Lead and Lead Poisoning from Antiquity to Modern Times

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Lead, because of its low melting point, was one of the first metals used by man. It was probably isolated soon after the ancients discovered the use of fire. Archeological discoveries indicate the presence of lead objects and pigments during the early Bronze Age. In ancient Egyptian and Greco-Roman times metallic lead was produced as a by-product of silver mining. Extensive evidence of ancient mining and smelting exists in both the Orient and Mediterranean regions. Although generally thought of as a disease of the Industrial Revolution, lead poisoning has been documented for 6,000 years. As early as the 4th century BCE, Hippocrates accurately described the symptoms of lead poisoning. However, it was not until the 19th and 20th centuries that lead as an occupational health factor became a public issue. During Greco-Roman and Medieval times sapa, a sweet lead acetate syrup, was added to both wines and food. This resulted in widespread lead intoxication among the affluent and has been suggested as a probable reason for the fall of the Roman Empire. Fortified wines from Spain and Portugal, rum from the Colonies, and cider precipitated epidemics of lead poisoning. Since 1970 the National Institutes of Occupational Safety and Health have monitored environmental lead and significantly reduced lead exposure in air, water, and food.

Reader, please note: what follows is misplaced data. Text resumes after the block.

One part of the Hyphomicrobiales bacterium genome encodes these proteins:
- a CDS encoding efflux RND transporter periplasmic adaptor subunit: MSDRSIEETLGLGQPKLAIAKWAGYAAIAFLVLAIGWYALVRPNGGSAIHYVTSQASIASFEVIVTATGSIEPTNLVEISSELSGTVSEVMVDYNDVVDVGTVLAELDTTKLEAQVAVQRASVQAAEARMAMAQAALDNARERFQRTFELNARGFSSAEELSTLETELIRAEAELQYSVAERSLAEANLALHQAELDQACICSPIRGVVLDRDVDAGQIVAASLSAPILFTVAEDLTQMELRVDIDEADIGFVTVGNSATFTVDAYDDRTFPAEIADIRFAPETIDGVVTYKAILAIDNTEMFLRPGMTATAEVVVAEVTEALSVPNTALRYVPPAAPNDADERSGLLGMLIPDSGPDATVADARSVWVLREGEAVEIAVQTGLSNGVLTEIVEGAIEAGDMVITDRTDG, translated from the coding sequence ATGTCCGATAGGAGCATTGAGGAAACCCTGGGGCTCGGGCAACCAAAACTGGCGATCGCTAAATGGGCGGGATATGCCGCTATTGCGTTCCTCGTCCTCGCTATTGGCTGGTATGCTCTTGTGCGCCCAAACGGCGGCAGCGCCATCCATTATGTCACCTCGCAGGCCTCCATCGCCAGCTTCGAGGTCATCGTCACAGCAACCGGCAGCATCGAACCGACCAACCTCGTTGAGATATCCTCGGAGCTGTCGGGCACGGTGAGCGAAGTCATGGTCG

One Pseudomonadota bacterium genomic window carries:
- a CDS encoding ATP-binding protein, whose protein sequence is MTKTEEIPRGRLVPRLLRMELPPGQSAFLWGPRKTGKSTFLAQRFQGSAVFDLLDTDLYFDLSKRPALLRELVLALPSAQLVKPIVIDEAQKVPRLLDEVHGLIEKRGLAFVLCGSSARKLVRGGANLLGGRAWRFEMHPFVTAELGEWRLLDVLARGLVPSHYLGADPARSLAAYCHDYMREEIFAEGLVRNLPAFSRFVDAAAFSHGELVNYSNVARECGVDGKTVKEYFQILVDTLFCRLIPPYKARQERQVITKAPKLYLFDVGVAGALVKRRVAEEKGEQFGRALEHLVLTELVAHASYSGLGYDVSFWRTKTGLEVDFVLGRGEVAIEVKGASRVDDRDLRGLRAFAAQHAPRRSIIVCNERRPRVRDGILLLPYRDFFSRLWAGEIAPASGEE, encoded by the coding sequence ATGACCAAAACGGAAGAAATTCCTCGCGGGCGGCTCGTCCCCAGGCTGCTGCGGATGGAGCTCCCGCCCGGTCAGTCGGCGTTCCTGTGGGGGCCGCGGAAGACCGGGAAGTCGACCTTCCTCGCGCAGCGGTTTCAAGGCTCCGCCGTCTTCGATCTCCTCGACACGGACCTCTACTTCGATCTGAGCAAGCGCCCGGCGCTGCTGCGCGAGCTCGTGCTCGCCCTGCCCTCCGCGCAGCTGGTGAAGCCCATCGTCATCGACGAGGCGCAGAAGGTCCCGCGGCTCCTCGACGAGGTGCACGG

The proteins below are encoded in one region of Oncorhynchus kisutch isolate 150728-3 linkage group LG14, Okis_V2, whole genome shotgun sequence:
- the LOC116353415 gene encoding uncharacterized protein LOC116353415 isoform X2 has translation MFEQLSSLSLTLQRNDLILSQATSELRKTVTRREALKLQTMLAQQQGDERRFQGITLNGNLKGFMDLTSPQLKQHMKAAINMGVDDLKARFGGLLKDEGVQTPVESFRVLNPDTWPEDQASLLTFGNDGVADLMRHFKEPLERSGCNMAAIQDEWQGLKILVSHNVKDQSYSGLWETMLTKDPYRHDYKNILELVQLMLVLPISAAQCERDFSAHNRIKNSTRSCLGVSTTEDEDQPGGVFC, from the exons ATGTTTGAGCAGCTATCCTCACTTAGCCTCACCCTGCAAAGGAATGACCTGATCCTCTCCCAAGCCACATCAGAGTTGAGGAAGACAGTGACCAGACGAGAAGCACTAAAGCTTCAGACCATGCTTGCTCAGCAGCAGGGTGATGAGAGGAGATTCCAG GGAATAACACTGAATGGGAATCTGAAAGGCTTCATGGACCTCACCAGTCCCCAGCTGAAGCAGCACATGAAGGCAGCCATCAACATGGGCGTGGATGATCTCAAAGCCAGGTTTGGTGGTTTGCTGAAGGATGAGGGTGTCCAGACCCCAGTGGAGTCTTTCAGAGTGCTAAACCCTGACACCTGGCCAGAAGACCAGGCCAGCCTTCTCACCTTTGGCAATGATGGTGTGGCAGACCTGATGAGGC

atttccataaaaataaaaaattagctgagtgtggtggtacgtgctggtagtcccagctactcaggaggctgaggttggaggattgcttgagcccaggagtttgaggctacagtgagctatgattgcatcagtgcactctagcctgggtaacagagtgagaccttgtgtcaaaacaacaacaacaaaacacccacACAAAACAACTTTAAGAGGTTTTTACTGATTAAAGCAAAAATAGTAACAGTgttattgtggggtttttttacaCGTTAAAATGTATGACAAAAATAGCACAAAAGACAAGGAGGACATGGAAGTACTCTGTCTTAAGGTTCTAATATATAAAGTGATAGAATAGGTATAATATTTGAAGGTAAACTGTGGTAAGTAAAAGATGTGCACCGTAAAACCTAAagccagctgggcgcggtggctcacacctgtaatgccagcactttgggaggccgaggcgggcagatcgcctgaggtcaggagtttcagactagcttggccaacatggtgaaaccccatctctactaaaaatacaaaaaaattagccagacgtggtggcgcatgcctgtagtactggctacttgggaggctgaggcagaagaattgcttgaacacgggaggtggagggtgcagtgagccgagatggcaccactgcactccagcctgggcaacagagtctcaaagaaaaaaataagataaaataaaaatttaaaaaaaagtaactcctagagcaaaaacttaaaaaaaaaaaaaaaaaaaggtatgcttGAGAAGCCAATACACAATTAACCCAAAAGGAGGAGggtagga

Author Institution: Department of Physiology, Ohio State University



The Ohio Journal of Science. v88, n3 (June, 1988), 78-84